Promoting Cross-Sector Collaboration
Since its inception, the organization has sought to build relationships with the public sector as well as enhance the impact of individual and collaborative projects for the public good. In 1973, 11 area foundations met with Los Angeles Mayor Tom Bradley to explore ways the city government and private philanthropy could work together.
The organization continued to support public-private partnerships in the city following the 1992 civil unrest, when the Rebuild LA Philanthropy Taskforce was created to produce a coordinated anti-poverty strategy for philanthropy. The taskforce was eventually housed under SCG—then known as Southern California Association for Philanthropy (SCAP)—and was charged with producing community-based data and developing a philanthropic initiative focused on community-based economic development, affordable housing, multicultural awareness programs and grass-roots leadership training.
The taskforce concluded that foundations needed a hands-on relationship with local communities to better assess needs and strategies. To this end, SCG served as the incubator for Los Angeles Urban Funders (LAUF) in 1996, a collaboration of 12 initial partner foundations. The collaborative committed to a five-year plan in three targeted communities, using a dual-funding system of communal funds and independent grants. LAUF's comprehensive approach to community development helped to promote community relationship-building and foundation collaborations in Southern California.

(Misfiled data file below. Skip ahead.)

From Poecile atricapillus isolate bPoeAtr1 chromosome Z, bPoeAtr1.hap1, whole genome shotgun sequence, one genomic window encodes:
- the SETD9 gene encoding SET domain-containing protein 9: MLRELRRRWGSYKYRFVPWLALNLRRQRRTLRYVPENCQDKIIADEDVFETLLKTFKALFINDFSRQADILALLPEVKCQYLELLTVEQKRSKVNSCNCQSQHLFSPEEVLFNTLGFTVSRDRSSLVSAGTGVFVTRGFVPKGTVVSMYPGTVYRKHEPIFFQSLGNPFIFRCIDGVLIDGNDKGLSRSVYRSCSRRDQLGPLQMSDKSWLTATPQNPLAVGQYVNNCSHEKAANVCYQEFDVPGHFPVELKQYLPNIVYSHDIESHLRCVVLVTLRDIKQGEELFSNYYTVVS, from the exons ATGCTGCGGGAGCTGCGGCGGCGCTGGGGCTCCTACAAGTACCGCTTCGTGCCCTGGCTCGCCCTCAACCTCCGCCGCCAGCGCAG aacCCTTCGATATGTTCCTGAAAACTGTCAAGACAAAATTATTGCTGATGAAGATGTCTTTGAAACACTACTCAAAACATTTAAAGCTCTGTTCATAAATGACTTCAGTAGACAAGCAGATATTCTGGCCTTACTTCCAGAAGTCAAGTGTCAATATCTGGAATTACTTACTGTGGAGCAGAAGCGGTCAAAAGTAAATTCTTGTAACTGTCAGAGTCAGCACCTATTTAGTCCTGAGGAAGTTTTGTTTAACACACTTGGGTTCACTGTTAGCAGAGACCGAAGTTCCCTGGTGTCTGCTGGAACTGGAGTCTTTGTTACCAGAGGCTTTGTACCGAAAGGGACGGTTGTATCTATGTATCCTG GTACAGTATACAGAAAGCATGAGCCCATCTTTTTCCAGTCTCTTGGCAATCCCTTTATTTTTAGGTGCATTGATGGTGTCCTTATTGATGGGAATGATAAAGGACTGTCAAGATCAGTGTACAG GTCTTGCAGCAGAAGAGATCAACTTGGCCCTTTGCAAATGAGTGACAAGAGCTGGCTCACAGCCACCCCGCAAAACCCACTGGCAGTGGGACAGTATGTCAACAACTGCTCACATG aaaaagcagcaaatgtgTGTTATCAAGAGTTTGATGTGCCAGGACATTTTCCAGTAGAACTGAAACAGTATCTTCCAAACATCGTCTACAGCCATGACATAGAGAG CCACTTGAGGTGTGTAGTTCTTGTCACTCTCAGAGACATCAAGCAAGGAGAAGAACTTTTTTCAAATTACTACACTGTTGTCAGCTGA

SCG has also engaged closely with the L.A. Mayor's public liaison to the philanthropic community, a new cabinet position created in 2006 to develop concrete connections to the public sector and a commitment to collaboration.
Supporting Public Policy on Behalf of Philanthropy
In 2007, SCG expanded its role in the public policy arena, when new legislation, AB 624, was introduced in the California state legislature seeking to monitor diversity-related philanthropic activities. SCG, in partnership with the state's other philanthropic associations, contributed actively to the foundation community's response. Working with the philanthropic community, SCG developed a strategy to communicate AB 624's unintended consequences and flaws to policymakers and the news media. A coalition of prominent foundations agreed to undertake voluntary adjustments in order to meet the concerns addressed in the bill, and AB 624 was voluntarily withdrawn from the California Senate.
Advancing a Stronger Sector
SCG continues to provide informative and timely programming on issues of critical importance to the field, bringing grantmakers together to network, share best practices and find new and innovative ways to meet the challenges facing our communities. Through its annual conference, seminars, publications, website, events and issue briefings, SCG connects members to policymakers, the media, the philanthropic sector and the community at large.